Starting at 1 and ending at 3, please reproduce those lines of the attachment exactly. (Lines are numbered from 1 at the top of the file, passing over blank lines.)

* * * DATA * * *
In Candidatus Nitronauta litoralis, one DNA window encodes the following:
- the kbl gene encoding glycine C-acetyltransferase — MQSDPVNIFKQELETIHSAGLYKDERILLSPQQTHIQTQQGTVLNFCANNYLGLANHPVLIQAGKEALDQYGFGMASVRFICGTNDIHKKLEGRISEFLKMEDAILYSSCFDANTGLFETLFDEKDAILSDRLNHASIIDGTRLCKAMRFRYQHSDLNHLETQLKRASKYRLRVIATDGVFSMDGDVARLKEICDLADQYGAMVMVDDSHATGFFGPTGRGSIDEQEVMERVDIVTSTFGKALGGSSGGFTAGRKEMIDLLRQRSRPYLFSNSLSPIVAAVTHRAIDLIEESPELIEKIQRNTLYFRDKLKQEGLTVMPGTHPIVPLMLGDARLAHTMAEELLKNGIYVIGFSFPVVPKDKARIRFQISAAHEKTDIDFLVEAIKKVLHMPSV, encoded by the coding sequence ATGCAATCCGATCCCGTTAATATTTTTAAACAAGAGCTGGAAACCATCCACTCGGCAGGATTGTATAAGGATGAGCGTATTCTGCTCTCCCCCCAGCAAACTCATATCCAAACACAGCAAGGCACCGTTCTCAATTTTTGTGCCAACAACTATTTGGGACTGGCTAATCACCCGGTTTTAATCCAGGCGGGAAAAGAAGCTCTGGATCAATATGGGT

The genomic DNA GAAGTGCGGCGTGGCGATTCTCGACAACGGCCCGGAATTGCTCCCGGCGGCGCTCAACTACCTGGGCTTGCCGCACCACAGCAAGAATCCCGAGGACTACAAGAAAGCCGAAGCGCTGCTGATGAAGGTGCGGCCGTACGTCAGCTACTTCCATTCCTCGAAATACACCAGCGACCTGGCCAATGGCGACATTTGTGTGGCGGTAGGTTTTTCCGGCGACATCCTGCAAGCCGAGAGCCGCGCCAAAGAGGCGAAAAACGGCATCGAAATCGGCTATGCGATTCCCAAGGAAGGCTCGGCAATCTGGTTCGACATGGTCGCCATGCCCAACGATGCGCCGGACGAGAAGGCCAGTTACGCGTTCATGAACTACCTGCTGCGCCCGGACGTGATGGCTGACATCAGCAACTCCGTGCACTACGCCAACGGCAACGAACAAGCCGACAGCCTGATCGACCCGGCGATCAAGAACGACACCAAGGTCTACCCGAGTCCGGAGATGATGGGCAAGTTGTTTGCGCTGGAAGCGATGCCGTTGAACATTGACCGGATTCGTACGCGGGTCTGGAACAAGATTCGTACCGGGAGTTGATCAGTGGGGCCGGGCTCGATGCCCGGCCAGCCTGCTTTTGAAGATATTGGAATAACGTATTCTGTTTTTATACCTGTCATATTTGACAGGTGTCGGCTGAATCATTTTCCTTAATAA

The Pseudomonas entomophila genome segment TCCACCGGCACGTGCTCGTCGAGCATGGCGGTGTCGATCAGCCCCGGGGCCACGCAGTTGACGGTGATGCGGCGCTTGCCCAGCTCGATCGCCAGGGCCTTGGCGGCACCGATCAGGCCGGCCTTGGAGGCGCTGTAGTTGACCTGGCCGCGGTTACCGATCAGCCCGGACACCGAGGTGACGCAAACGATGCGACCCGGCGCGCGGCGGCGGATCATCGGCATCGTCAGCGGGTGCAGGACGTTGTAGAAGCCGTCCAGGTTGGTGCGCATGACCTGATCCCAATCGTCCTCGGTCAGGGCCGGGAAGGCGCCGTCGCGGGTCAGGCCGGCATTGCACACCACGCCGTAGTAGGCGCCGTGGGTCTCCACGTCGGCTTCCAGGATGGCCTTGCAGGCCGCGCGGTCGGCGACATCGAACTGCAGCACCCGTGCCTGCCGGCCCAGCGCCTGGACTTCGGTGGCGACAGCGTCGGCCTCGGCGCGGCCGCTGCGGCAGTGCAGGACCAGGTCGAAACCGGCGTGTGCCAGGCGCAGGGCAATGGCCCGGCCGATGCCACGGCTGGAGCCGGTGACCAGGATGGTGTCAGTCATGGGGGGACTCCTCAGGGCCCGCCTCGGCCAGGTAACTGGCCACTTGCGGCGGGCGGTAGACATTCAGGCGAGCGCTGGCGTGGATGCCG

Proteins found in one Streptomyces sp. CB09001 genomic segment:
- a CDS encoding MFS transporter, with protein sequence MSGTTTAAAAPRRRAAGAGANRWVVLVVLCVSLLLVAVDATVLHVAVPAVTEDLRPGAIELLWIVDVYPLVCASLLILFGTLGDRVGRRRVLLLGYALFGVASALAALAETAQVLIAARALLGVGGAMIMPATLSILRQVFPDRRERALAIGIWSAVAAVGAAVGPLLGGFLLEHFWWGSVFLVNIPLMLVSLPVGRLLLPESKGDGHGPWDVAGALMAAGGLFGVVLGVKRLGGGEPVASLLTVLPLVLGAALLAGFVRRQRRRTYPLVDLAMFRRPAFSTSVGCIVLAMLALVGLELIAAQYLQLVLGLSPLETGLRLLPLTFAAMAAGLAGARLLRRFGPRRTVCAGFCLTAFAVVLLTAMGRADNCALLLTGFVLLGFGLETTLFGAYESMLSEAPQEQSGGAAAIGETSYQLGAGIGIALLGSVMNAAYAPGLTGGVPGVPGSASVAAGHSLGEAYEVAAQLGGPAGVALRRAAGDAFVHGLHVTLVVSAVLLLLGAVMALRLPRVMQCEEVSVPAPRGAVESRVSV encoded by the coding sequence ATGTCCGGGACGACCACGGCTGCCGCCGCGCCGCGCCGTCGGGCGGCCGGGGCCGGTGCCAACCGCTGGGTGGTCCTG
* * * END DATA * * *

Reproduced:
In Candidatus Nitronauta litoralis, one DNA window encodes the following:
- the kbl gene encoding glycine C-acetyltransferase — MQSDPVNIFKQELETIHSAGLYKDERILLSPQQTHIQTQQGTVLNFCANNYLGLANHPVLIQAGKEALDQYGFGMASVRFICGTNDIHKKLEGRISEFLKMEDAILYSSCFDANTGLFETLFDEKDAILSDRLNHASIIDGTRLCKAMRFRYQHSDLNHLETQLKRASKYRLRVIATDGVFSMDGDVARLKEICDLADQYGAMVMVDDSHATGFFGPTGRGSIDEQEVMERVDIVTSTFGKALGGSSGGFTAGRKEMIDLLRQRSRPYLFSNSLSPIVAAVTHRAIDLIEESPELIEKIQRNTLYFRDKLKQEGLTVMPGTHPIVPLMLGDARLAHTMAEELLKNGIYVIGFSFPVVPKDKARIRFQISAAHEKTDIDFLVEAIKKVLHMPSV, encoded by the coding sequence ATGCAATCCGATCCCGTTAATATTTTTAAACAAGAGCTGGAAACCATCCACTCGGCAGGATTGTATAAGGATGAGCGTATTCTGCTCTCCCCCCAGCAAACTCATATCCAAACACAGCAAGGCACCGTTCTCAATTTTTGTGCCAACAACTATTTGGGACTGGCTAATCACCCGGTTTTAATCCAGGCGGGAAAAGAAGCTCTGGATCAATATGGGT

The genomic DNA GAAGTGCGGCGTGGCGATTCTCGACAACGGCCCGGAATTGCTCCCGGCGGCGCTCAACTACCTGGGCTTGCCGCACCACAGCAAGAATCCCGAGGACTACAAGAAAGCCGAAGCGCTGCTGATGAAGGTGCGGCCGTACGTCAGCTACTTCCATTCCTCGAAATACACCAGCGACCTGGCCAATGGCGACATTTGTGTGGCGGTAGGTTTTTCCGGCGACATCCTGCAAGCCGAGAGCCGCGCCAAAGAGGCGAAAAACGGCATCGAAATCGGCTATGCGATTCCCAAGGAAGGCTCGGCAATCTGGTTCGACATGGTCGCCATGCCCAACGATGCGCCGGACGAGAAGGCCAGTTACGCGTTCATGAACTACCTGCTGCGCCCGGACGTGATGGCTGACATCAGCAACTCCGTGCACTACGCCAACGGCAACGAACAAGCCGACAGCCTGATCGACCCGGCGATCAAGAACGACACCAAGGTCTACCCGAGTCCGGAGATGATGGGCAAGTTGTTTGCGCTGGAAGCGATGCCGTTGAACATTGACCGGATTCGTACGCGGGTCTGGAACAAGATTCGTACCGGGAGTTGATCAGTGGGGCCGGGCTCGATGCCCGGCCAGCCTGCTTTTGAAGATATTGGAATAACGTATTCTGTTTTTATACCTGTCATATTTGACAGGTGTCGGCTGAATCATTTTCCTTAATAA